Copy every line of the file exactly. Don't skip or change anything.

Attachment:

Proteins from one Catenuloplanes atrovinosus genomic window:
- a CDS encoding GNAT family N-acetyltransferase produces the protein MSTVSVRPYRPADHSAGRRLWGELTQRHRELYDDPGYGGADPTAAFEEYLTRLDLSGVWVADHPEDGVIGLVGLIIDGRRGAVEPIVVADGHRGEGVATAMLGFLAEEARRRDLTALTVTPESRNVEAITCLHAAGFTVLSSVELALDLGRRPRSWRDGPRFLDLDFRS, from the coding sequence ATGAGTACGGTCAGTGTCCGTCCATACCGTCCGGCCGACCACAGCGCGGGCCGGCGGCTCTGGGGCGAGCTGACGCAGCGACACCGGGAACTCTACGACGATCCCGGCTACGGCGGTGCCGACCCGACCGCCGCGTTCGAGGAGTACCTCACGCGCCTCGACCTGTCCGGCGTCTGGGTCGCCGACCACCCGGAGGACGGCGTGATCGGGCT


Proteins from one Catenuloplanes atrovinosus genomic window:
- a CDS encoding GNAT family N-acetyltransferase produces the protein MSTVSVRPYRPADHSAGRRLWGELTQRHRELYDDPGYGGADPTAAFEEYLTRLDLSGVWVADHPEDGVIGLVGLIIDGRRGAVEPIVVADGHRGEGVATAMLGFLAEEARRRDLTALTVTPESRNVEAITCLHAAGFTVLSSVELALDLGRRPRSWRDGPRFLDLDFRS, from the coding sequence ATGAGTACGGTCAGTGTCCGTCCATACCGTCCGGCCGACCACAGCGCGGGCCGGCGGCTCTGGGGCGAGCTGACGCAGCGACACCGGGAACTCTACGACGATCCCGGCTACGGCGGTGCCGACCCGACCGCCGCGTTCGAGGAGTACCTCACGCGCCTCGACCTGTCCGGCGTCTGGGTCGCCGACCACCCGGAGGACGGCGTGATCGGGCT